Thursday, January 7, 2010

Beet pulp: When to feed, how to feed, Part 2

Okay, so my last post gave some of the basics about what beet pulp is and its nutritional content. Here's some additional info about which horses will benefit, which ones won't, and of course the list of resources.

When to feed beet pulp..

  • For horses that need to fatten up but get too “hot” on grain products.
  • For horses that have metabloic issues such as polysaccharide storage myopathy
  • For horses prone to laminitis
  • For horses who have difficulty chewing hay, beet pulp can replace up to 25% of hay on a pound-per-pound basis
  • For horses with respiratory issues, beet pulp is a dust-free forage replacement
  • To increase water intake in horses who do not drink enough in winter months
Contraindications <-----I love this word (or, When not to feed it)
  • Nutritionists warn against using beet pulp as a complete replacement for hay, unless a special diet is needed for medical reasons. The best, most natural forage for horses is hay.
  • Feeding large quantities of beet pulp could cause a calcium/phosphorus imbalance. No more than 25% of your horse's total diet fed as beet pulp.
  • Beet pulp won't be much help in the diet of a horse that ties up (see Horsechannel article).
  • Due to beet pulp’s relatively high calcium and low phosphorus levels, it could interfere with normal bone development in young horses. In older horses, the excess calcium could cause kidney stones (renal calculi) or intestinal stones (enteroliths).

Feeding tips
  • Use warm water. Hot water will cook the beet pulp and destroy most of the nutrients in it.
  • While sources indicate it can be fed dry, soak to plump it up (at least 30 minutes) to reduce the risk of choke.
  • In the summer, soaked beet pulp should be fed within 24 hours (48 hours in the winter)
  • If you can only find beet pulp with molasses, drain off the water to (or rinse and drain) to remove the lion's share of the added sugars.

The myth and reality of beet pulp from Shady Acres
Horse beet pulp from
Understanding beet pulp as an equine feed from
Beet pulp as a fiber source for horses from
What's so special about beet pulp?
Should you feed beet pulp? from
What is beet pulp? from
Feeding beet pulp from
Nutritional analysis of beed pulp from the Southern Minnesota Beet Sugar Cooperative
Beet pulp quiz! from Equine Ink


  1. Thank you for this post. I feed beet pulp on occasion - when we have crazy temperature drops - to get more water into the horses. But I've been thinking about feeding it regularly because I have easy keepers and someone suggested it because it will stay in their gut longer while their little rations of hay will pass right through and then they have empty tummys for too long. Don't know if that is accurate or not. I didn't know to use warm instead of hot water. Thanks! I will stop pouring boiling water onto the beet pulp. And that is a great tip about pouring off the water when it has molasses. I've only found the shreds with molasses, but someone just clued me in on a local store that has the pellets without molasses.

    When you say to soak for at least 30 minutes, are you referring to shreds or pellets? Do the pellets need longer?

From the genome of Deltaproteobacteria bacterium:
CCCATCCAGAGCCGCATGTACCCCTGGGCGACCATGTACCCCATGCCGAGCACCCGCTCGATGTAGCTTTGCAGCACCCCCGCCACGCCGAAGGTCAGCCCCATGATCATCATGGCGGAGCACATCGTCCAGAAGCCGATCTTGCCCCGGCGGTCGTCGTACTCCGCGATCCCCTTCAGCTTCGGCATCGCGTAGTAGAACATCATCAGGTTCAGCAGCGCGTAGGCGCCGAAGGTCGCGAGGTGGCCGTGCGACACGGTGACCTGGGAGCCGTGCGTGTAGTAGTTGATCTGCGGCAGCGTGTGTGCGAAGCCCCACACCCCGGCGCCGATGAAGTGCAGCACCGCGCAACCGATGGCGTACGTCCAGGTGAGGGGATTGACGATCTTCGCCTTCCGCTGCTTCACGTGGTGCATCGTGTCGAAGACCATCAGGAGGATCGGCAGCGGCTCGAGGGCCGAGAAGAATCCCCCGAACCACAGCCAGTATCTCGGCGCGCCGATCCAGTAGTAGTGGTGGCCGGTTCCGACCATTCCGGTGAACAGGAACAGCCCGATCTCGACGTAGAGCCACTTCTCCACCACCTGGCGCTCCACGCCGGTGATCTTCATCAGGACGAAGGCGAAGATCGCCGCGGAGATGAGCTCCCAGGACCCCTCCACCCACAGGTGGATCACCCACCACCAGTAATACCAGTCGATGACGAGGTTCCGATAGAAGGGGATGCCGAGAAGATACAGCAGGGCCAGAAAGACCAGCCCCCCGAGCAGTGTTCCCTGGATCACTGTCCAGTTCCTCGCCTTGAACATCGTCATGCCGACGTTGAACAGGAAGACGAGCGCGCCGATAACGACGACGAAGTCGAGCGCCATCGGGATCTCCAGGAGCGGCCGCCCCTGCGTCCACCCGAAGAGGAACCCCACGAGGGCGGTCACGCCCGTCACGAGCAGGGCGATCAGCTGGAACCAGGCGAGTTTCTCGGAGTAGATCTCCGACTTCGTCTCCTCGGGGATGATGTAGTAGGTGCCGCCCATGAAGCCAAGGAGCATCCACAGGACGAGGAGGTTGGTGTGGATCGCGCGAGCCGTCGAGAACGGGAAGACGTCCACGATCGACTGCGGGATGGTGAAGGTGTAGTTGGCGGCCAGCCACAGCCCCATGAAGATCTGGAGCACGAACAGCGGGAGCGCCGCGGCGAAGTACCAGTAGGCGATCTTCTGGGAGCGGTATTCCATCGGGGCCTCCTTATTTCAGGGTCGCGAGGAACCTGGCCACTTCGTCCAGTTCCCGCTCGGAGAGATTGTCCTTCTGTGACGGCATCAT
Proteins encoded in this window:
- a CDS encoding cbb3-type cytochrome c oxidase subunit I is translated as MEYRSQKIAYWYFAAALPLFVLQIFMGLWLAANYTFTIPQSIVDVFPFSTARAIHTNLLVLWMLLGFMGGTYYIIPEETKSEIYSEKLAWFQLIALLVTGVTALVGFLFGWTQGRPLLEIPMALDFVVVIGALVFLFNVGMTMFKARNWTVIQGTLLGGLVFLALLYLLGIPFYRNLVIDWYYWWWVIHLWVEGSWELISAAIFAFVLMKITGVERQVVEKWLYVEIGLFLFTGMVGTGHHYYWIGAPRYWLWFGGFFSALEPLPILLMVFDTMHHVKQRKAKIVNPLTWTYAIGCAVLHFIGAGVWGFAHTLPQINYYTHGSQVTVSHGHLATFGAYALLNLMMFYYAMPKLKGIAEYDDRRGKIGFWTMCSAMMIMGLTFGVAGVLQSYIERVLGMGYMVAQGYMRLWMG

2. Thanks again. A nice, helpful, informative post in an easy to understand format.

    Much appreciated.

  3. beetpulp is also good for hydrating a hot or hardworking horse in warm/hot weather -- that's why endurance riders feed so much of it!

    Well, and also because our horses will suck it up in huge quantities at the vetchecks and in camp because it tastes nice.

  4. I have not seen the pellets, but the experts seem to think the soaking is mainly to prevent choke, so I would guess when the pellet is soaked to the core it's ready. Just a guess.

  5. I have had good luck with pelleted rice bran for horses that tend to lose weight in the cold months. You have to make sure to get balanced rice bran. It worked well for an Oldenburg gelding of mine with out making him too "hot."

  6. You should have also linked to Shady Acre's Beet Pulp Safety Warning. If anyone has any squirrels around their horses, they could be in for quite the amusing surprise.

  7. The pellets absorb the water and then fall apart. The final result looks as though the beets have been very finely chopped - no longer pellets.

    The dry pellets are very compressed and very hard. I wouldn't feed them dry to a horse, but that's just me.

    There is a LOT of info about beet pulp on the yahoo Cushings/IR group.

  8. Just read the Squirrel warning..... Laughed till I cried!!

  9. Great post. I added beet pulp a few months ago. I was skeptical, but my horse is finally keeping his weight during the winter and putting on some extra! There is a lot of confusing information out there, so thank you for clearing it up!

  10. Once again, great info. I have forwarded it on to some people I know that have hard keepers. I'm going to look into getting some myself! And thanks for all the references as well. It makes it very easy to read up more. Appreciate it! =)

  11. I love beet pulp. My Hanoverian mare has been on it for years. Not only do I think it keeps her in nice weight, I also think it makes her coat nice and shiny. She is very sensitive and I can usually notice when something is wrong due to her coat condition. But, generally speaking, people compliment me on her color and shine. I usually tell them "thanks to beet pulp." I realize it might not be true for all horses, but it works for her.

  12. we use beet pulp with stallions that need to gain weight, works well without making them too hyper, loved the extra info, will refer folks to it, thanks


Hi Guys, Your comments are valued and appreciated -- until recently I never rejected a post. Please note that I reserve the right to reject an anonymous post.